The recent UK Diversity in Sport Governance report (Sport England & UK Sport, 2019) highlighted that two-thirds of boards have no Black, Asian and minority ethnic members and that board diversity is an ongoing problem. In the report, Sport England and UK Sport (2019, p. 5) acknowledged that ‘the sports sector is falling behind other sectors in terms of minority ethic members’. While this is an important acknowledgement, it reflects trends in both research and policy on diversity in UK sport governance that continue to focus on single forms of discrimination (e.g., gender, ethnicity, age or sexuality). In this chapter we move beyond this approach to consider how Black women experience sport leadership and governance through an intersectional lens. The key findings in this paper outline Black women's positionality at the intersections of race and gender and how these influence their sport leadership opportunities and experiences based on (1) their outsider within status, (2) inequities in their salaries, marginalising promotions and occupational stereotyping, (3) their identity negotiation and (4) their experiences with womanism. We conclude by arguing for more research that explores the intersection of race and gender within UK sport leadership and governance, which should be positioned within the context of long-standing and deep-rooted racialised and gendered ideology and beliefs within UK society.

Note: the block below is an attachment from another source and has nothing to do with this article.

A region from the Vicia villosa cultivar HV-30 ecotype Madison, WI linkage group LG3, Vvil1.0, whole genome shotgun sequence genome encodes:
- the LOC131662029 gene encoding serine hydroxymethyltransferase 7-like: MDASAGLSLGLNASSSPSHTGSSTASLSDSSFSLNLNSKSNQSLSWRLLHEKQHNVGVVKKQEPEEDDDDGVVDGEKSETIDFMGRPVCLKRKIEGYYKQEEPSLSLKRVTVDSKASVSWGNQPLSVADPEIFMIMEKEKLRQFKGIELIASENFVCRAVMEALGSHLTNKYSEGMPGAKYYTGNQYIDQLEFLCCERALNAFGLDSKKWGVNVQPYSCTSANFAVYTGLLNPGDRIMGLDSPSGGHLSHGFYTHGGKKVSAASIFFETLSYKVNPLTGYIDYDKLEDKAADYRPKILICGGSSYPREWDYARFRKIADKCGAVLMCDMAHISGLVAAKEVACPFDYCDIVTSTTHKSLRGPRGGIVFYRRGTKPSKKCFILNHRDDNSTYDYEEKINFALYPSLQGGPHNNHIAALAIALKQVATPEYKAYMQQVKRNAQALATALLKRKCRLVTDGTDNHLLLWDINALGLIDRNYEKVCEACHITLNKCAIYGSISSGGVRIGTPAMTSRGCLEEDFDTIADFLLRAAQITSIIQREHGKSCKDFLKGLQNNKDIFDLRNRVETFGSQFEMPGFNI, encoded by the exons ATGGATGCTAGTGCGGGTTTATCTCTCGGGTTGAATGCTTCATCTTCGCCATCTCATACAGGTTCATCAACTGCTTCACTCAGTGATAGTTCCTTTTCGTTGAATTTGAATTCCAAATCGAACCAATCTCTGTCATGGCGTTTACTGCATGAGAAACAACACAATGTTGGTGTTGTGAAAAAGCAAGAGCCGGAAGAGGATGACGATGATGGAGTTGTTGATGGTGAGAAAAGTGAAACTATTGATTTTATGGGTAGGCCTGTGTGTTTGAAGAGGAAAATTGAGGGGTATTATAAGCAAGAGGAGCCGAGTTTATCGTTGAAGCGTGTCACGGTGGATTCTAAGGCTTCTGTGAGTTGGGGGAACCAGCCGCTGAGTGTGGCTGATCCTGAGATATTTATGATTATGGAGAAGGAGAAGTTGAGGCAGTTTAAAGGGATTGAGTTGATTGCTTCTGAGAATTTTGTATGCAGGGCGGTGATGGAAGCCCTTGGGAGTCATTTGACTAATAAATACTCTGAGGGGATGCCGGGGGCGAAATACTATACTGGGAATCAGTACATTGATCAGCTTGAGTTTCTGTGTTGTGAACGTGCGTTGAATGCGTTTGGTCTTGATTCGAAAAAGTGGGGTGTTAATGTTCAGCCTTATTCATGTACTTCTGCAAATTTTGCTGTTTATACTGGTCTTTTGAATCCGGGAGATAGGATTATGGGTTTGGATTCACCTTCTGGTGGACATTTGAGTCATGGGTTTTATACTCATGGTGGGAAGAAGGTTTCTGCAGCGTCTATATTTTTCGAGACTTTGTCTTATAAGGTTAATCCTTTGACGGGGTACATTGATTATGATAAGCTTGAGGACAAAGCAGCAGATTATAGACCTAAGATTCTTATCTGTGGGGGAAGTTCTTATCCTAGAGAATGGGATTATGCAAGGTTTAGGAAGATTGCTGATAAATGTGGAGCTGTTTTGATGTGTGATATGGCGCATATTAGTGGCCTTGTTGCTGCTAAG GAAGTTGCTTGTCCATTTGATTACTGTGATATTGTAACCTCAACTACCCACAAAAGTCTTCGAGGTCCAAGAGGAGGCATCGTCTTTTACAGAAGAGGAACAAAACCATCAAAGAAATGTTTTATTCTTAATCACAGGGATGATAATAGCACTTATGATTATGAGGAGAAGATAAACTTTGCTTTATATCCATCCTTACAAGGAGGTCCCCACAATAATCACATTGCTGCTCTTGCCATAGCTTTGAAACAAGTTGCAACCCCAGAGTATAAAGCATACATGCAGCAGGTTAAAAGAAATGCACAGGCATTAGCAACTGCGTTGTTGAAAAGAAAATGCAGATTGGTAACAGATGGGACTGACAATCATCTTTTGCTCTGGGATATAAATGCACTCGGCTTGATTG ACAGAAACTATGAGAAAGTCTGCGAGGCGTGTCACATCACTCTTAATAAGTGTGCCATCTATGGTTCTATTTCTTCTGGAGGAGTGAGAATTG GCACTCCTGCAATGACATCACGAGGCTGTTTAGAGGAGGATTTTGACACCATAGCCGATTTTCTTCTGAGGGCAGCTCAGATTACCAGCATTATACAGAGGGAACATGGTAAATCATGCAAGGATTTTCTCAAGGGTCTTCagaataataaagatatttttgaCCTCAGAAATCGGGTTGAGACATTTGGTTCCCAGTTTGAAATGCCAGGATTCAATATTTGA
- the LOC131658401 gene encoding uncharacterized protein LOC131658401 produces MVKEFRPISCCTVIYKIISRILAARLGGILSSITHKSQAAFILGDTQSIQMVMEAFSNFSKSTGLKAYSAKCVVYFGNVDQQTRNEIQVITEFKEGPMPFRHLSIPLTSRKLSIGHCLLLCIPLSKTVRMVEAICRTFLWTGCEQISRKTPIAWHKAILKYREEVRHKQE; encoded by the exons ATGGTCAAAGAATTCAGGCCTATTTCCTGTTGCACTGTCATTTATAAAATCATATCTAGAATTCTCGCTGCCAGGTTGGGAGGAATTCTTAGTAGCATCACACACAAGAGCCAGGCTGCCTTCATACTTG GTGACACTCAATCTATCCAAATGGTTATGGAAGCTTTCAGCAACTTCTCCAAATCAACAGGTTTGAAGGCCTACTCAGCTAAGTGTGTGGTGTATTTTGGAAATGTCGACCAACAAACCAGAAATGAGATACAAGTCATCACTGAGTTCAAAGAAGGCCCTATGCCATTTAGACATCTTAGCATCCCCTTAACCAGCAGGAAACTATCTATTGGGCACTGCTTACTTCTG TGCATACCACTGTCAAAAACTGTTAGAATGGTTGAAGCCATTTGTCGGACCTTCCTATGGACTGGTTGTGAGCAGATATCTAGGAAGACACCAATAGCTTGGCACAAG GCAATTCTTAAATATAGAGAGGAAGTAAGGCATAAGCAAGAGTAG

|Name||Emerald Studies in Sport and Gender|